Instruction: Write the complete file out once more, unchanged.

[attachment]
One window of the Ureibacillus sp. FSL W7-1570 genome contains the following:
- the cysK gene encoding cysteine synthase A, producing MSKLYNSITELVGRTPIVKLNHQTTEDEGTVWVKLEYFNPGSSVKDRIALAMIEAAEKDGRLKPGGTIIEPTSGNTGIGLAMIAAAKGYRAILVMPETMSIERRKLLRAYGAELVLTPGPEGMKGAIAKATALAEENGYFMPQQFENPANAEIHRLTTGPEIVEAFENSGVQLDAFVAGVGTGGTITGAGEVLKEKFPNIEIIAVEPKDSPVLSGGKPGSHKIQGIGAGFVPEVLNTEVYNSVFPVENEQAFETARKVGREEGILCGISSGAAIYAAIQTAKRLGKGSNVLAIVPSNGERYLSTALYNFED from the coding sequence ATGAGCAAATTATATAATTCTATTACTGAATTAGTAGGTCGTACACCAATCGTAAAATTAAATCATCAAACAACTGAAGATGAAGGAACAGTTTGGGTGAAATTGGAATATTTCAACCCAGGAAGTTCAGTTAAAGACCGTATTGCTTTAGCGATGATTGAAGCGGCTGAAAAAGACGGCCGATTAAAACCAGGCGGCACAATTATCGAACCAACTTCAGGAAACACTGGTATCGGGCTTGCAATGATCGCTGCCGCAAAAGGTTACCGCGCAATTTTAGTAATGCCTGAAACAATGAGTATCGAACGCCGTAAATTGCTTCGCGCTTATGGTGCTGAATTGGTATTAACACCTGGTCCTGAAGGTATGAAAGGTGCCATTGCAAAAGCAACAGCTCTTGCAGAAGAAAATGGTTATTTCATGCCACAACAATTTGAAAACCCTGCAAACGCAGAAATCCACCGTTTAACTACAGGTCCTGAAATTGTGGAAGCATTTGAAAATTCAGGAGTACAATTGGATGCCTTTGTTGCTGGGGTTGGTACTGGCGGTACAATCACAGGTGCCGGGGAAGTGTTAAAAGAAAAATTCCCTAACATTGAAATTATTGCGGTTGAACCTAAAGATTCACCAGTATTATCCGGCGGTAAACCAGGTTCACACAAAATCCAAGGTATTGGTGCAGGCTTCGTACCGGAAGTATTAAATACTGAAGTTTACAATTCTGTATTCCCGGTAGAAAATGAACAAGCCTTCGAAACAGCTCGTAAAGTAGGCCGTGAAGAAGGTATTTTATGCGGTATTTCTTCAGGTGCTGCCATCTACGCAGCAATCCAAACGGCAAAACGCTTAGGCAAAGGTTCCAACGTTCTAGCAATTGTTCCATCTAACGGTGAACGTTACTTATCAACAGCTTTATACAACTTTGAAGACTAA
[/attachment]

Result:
One window of the Ureibacillus sp. FSL W7-1570 genome contains the following:
- the cysK gene encoding cysteine synthase A, producing MSKLYNSITELVGRTPIVKLNHQTTEDEGTVWVKLEYFNPGSSVKDRIALAMIEAAEKDGRLKPGGTIIEPTSGNTGIGLAMIAAAKGYRAILVMPETMSIERRKLLRAYGAELVLTPGPEGMKGAIAKATALAEENGYFMPQQFENPANAEIHRLTTGPEIVEAFENSGVQLDAFVAGVGTGGTITGAGEVLKEKFPNIEIIAVEPKDSPVLSGGKPGSHKIQGIGAGFVPEVLNTEVYNSVFPVENEQAFETARKVGREEGILCGISSGAAIYAAIQTAKRLGKGSNVLAIVPSNGERYLSTALYNFED from the coding sequence ATGAGCAAATTATATAATTCTATTACTGAATTAGTAGGTCGTACACCAATCGTAAAATTAAATCATCAAACAACTGAAGATGAAGGAACAGTTTGGGTGAAATTGGAATATTTCAACCCAGGAAGTTCAGTTAAAGACCGTATTGCTTTAGCGATGATTGAAGCGGCTGAAAAAGACGGCCGATTAAAACCAGGCGGCACAATTATCGAACCAACTTCAGGAAACACTGGTATCGGGCTTGCAATGATCGCTGCCGCAAAAGGTTACCGCGCAATTTTAGTAATGCCTGAAACAATGAGTATCGAACGCCGTAAATTGCTTCGCGCTTATGGTGCTGAATTGGTATTAACACCTGGTCCTGAAGGTATGAAAGGTGCCATTGCAAAAGCAACAGCTCTTGCAGAAGAAAATGGTTATTTCATGCCACAACAATTTGAAAACCCTGCAAACGCAGAAATCCACCGTTTAACTACAGGTCCTGAAATTGTGGAAGCATTTGAAAATTCAGGAGTACAATTGGATGCCTTTGTTGCTGGGGTTGGTACTGGCGGTACAATCACAGGTGCCGGGGAAGTGTTAAAAGAAAAATTCCCTAACATTGAAATTATTGCGGTTGAACCTAAAGATTCACCAGTATTATCCGGCGGTAAACCAGGTTCACACAAAATCCAAGGTATTGGTGCAGGCTTCGTACCGGAAGTATTAAATACTGAAGTTTACAATTCTGTATTCCCGGTAGAAAATGAACAAGCCTTCGAAACAGCTCGTAAAGTAGGCCGTGAAGAAGGTATTTTATGCGGTATTTCTTCAGGTGCTGCCATCTACGCAGCAATCCAAACGGCAAAACGCTTAGGCAAAGGTTCCAACGTTCTAGCAATTGTTCCATCTAACGGTGAACGTTACTTATCAACAGCTTTATACAACTTTGAAGACTAA